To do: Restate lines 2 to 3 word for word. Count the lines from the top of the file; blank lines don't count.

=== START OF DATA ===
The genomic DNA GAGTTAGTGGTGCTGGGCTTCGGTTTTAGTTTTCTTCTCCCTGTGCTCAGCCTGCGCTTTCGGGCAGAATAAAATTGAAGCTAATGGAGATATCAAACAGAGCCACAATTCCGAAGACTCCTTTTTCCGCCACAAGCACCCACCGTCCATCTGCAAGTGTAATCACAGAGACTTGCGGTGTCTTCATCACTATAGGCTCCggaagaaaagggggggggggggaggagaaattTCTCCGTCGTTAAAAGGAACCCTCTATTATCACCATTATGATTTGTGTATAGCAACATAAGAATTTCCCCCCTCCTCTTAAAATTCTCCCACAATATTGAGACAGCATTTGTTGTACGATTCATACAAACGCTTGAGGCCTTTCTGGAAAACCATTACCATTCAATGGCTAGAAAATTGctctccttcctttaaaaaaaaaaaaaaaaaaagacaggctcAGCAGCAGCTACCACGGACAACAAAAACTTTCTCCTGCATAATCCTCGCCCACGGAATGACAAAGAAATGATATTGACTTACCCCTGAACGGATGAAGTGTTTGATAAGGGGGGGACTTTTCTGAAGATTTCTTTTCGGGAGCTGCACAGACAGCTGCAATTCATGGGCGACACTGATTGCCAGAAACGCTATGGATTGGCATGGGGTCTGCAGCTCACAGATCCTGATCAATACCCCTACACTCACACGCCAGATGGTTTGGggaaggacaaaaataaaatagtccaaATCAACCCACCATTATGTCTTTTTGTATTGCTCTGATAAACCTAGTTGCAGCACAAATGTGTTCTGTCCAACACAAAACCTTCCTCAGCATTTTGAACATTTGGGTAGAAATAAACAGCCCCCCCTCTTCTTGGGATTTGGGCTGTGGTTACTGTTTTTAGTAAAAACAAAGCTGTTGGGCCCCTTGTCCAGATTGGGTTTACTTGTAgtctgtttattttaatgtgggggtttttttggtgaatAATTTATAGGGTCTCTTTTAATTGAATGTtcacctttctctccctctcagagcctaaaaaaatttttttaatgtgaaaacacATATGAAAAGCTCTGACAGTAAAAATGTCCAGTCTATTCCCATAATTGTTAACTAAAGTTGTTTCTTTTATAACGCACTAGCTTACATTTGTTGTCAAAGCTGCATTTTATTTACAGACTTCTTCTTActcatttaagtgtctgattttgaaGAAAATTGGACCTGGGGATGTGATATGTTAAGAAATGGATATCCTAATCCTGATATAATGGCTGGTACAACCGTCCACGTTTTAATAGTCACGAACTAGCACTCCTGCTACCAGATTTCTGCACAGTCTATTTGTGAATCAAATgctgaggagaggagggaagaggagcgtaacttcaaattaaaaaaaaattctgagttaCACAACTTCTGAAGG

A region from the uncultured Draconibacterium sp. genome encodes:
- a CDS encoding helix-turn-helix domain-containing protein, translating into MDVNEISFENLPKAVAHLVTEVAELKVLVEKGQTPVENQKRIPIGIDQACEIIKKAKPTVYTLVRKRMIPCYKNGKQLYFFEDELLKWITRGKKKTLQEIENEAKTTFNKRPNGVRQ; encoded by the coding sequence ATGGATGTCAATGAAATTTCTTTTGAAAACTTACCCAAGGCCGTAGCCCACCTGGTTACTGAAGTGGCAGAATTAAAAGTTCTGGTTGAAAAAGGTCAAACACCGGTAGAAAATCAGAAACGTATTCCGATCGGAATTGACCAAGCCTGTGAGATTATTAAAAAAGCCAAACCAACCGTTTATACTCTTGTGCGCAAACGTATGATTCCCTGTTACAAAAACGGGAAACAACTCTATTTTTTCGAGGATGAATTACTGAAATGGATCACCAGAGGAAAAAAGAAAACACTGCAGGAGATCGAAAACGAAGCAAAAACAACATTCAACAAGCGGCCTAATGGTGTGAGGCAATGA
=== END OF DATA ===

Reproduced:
A region from the uncultured Draconibacterium sp. genome encodes:
- a CDS encoding helix-turn-helix domain-containing protein, translating into MDVNEISFENLPKAVAHLVTEVAELKVLVEKGQTPVENQKRIPIGIDQACEIIKKAKPTVYTLVRKRMIPCYKNGKQLYFFEDELLKWITRGKKKTLQEIENEAKTTFNKRPNGVRQ; encoded by the coding sequence ATGGATGTCAATGAAATTTCTTTTGAAAACTTACCCAAGGCCGTAGCCCACCTGGTTACTGAAGTGGCAGAATTAAAAGTTCTGGTTGAAAAAGGTCAAACACCGGTAGAAAATCAGAAACGTATTCCGATCGGAATTGACCAAGCCTGTGAGATTATTAAAAAAGCCAAACCAACCGTTTATACTCTTGTGCGCAAACGTATGATTCCCTGTTACAAAAACGGGAAACAACTCTATTTTTTCGAGGATGAATTACTGAAATGGATCACCAGAGGAAAAAAGAAAACACTGCAGGAGATCGAAAACGAAGCAAAAACAACATTCAACAAGCGGCCTAATGGTGTGAGGCAATGA